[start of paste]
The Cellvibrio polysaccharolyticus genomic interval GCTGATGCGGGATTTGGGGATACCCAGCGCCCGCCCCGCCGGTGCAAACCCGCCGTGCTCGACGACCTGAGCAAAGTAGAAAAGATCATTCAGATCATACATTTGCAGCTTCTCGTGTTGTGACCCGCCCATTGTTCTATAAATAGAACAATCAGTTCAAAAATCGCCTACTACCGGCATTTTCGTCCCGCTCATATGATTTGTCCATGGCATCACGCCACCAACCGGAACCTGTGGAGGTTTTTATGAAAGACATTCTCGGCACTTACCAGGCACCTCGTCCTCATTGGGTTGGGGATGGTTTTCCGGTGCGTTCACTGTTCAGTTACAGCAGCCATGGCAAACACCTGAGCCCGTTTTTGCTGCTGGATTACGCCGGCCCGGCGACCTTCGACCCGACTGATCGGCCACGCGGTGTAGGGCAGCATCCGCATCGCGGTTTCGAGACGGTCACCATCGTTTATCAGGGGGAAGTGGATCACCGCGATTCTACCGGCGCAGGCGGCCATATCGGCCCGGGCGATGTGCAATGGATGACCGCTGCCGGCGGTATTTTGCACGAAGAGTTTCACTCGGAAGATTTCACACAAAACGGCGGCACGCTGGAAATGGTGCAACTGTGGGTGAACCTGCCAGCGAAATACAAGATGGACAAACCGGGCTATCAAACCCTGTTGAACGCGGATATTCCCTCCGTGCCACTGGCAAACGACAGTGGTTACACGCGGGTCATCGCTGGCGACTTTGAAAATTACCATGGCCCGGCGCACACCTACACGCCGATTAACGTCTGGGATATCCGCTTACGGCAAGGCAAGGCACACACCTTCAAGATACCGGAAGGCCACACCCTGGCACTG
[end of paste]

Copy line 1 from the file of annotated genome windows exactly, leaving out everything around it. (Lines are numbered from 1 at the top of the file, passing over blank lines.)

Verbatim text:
The Cellvibrio polysaccharolyticus genomic interval GCTGATGCGGGATTTGGGGATACCCAGCGCCCGCCCCGCCGGTGCAAACCCGCCGTGCTCGACGACCTGAGCAAAGTAGAAAAGATCATTCAGATCATACATTTGCAGCTTCTCGTGTTGTGACCCGCCCATTGTTCTATAAATAGAACAATCAGTTCAAAAATCGCCTACTACCGGCATTTTCGTCCCGCTCATATGATTTGTCCATGGCATCACGCCACCAACCGGAACCTGTGGAGGTTTTTATGAAAGACATTCTCGGCACTTACCAGGCACCTCGTCCTCATTGGGTTGGGGATGGTTTTCCGGTGCGTTCACTGTTCAGTTACAGCAGCCATGGCAAACACCTGAGCCCGTTTTTGCTGCTGGATTACGCCGGCCCGGCGACCTTCGACCCGACTGATCGGCCACGCGGTGTAGGGCAGCATCCGCATCGCGGTTTCGAGACGGTCACCATCGTTTATCAGGGGGAAGTGGATCACCGCGATTCTACCGGCGCAGGCGGCCATATCGGCCCGGGCGATGTGCAATGGATGACCGCTGCCGGCGGTATTTTGCACGAAGAGTTTCACTCGGAAGATTTCACACAAAACGGCGGCACGCTGGAAATGGTGCAACTGTGGGTGAACCTGCCAGCGAAATACAAGATGGACAAACCGGGCTATCAAACCCTGTTGAACGCGGATATTCCCTCCGTGCCACTGGCAAACGACAGTGGTTACACGCGGGTCATCGCTGGCGACTTTGAAAATTACCATGGCCCGGCGCACACCTACACGCCGATTAACGTCTGGGATATCCGCTTACGGCAAGGCAAGGCACACACCTTCAAGATACCGGAAGGCCACACCCTGGCACTG